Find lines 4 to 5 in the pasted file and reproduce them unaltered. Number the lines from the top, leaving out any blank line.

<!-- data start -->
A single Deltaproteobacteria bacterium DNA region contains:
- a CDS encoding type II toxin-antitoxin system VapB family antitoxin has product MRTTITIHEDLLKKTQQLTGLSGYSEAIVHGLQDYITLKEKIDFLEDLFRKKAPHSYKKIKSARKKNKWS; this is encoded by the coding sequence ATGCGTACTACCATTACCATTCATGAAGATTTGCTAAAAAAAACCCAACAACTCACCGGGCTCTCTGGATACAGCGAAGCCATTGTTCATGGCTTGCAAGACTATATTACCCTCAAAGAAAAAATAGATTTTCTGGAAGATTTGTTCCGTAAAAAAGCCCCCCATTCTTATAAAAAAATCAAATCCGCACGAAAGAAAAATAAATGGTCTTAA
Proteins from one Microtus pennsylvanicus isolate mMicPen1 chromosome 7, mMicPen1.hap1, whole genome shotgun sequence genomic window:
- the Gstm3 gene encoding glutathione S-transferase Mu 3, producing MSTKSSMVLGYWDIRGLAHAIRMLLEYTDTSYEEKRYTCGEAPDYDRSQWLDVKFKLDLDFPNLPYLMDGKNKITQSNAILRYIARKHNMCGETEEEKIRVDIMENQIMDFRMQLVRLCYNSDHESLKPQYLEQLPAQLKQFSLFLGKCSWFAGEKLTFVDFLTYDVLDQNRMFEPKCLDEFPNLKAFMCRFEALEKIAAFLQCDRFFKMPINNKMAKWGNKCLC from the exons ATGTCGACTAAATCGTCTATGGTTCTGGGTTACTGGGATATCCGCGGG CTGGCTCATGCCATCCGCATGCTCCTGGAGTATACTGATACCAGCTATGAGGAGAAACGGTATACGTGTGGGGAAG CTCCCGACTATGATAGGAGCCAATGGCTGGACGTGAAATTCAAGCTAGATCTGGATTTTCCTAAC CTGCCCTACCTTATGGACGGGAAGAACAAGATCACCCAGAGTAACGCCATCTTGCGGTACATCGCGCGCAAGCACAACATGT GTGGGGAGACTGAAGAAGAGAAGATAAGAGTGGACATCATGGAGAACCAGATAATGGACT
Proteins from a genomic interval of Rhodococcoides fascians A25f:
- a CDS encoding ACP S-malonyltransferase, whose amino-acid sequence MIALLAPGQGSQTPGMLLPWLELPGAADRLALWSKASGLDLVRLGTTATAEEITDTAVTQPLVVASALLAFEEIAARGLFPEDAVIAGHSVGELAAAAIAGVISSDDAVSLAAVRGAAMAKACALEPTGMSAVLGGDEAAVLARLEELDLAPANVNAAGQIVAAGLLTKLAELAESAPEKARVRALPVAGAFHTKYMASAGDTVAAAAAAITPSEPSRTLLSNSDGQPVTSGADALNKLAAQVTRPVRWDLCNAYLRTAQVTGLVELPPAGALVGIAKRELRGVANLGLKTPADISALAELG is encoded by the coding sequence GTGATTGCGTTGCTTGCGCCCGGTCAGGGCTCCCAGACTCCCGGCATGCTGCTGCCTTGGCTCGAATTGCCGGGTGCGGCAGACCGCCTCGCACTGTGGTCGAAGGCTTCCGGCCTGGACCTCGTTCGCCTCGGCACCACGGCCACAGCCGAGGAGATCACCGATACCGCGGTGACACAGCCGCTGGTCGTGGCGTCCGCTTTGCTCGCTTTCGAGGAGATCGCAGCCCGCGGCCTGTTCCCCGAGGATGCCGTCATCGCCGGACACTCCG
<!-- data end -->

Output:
- the Gstm3 gene encoding glutathione S-transferase Mu 3, producing MSTKSSMVLGYWDIRGLAHAIRMLLEYTDTSYEEKRYTCGEAPDYDRSQWLDVKFKLDLDFPNLPYLMDGKNKITQSNAILRYIARKHNMCGETEEEKIRVDIMENQIMDFRMQLVRLCYNSDHESLKPQYLEQLPAQLKQFSLFLGKCSWFAGEKLTFVDFLTYDVLDQNRMFEPKCLDEFPNLKAFMCRFEALEKIAAFLQCDRFFKMPINNKMAKWGNKCLC from the exons ATGTCGACTAAATCGTCTATGGTTCTGGGTTACTGGGATATCCGCGGG CTGGCTCATGCCATCCGCATGCTCCTGGAGTATACTGATACCAGCTATGAGGAGAAACGGTATACGTGTGGGGAAG CTCCCGACTATGATAGGAGCCAATGGCTGGACGTGAAATTCAAGCTAGATCTGGATTTTCCTAAC CTGCCCTACCTTATGGACGGGAAGAACAAGATCACCCAGAGTAACGCCATCTTGCGGTACATCGCGCGCAAGCACAACATGT GTGGGGAGACTGAAGAAGAGAAGATAAGAGTGGACATCATGGAGAACCAGATAATGGACT
Proteins from a genomic interval of Rhodococcoides fascians A25f: